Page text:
There is something in the close approximation of persons, in the attitudes, and in the motion, which ill agrees with the delicacy of woman, should she be placed in such a situation with any other man than the most intimate connection she can have in life. Indeed, I have often heard men, of no very over-strained feeling, say, "that there are very few women in the world with whom they could bear to dance the Grman waltz."
But by the time of the Belle Assemblee (1817) print and article, the attitude seems rather different. This was an expensive journal, bought by the upper classes and read by matrons with daughters to launch onto the Marriage Mart - not a group likely to take kindly to the promotion of a dubious dance, although the whole article appears to be a puff for the book mentioned in the text.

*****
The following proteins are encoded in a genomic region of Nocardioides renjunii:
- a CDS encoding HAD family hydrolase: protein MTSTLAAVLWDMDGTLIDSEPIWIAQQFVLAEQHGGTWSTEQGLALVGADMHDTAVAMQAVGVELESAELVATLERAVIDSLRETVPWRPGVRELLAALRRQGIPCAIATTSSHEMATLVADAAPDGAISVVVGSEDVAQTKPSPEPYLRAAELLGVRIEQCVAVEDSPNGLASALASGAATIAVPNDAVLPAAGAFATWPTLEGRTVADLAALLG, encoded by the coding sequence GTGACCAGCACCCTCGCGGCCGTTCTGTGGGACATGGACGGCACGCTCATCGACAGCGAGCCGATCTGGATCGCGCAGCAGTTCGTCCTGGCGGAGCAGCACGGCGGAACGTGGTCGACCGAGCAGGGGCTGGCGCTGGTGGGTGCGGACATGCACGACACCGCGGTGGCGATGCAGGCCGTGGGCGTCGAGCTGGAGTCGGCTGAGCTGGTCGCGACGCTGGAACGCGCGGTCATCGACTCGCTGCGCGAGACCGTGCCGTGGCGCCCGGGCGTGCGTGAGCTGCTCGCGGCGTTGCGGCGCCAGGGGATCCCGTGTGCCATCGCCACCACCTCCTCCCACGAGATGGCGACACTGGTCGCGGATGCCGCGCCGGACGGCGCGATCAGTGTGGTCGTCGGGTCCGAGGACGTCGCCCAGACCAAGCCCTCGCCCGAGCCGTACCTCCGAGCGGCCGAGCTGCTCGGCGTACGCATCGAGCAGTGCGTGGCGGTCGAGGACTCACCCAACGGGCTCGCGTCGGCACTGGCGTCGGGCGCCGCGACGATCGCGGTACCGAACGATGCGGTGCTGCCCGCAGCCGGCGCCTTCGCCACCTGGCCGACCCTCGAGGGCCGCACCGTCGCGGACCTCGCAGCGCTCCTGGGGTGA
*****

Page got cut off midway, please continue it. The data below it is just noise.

The three ladies in the centre are performing an Allemande waltz; the composition of which, in point of beautiful figure, attitude, and varied effect, affords ample opportunity to the dancers of displaying all the grace, ease, and elegance of which the human figure is capable.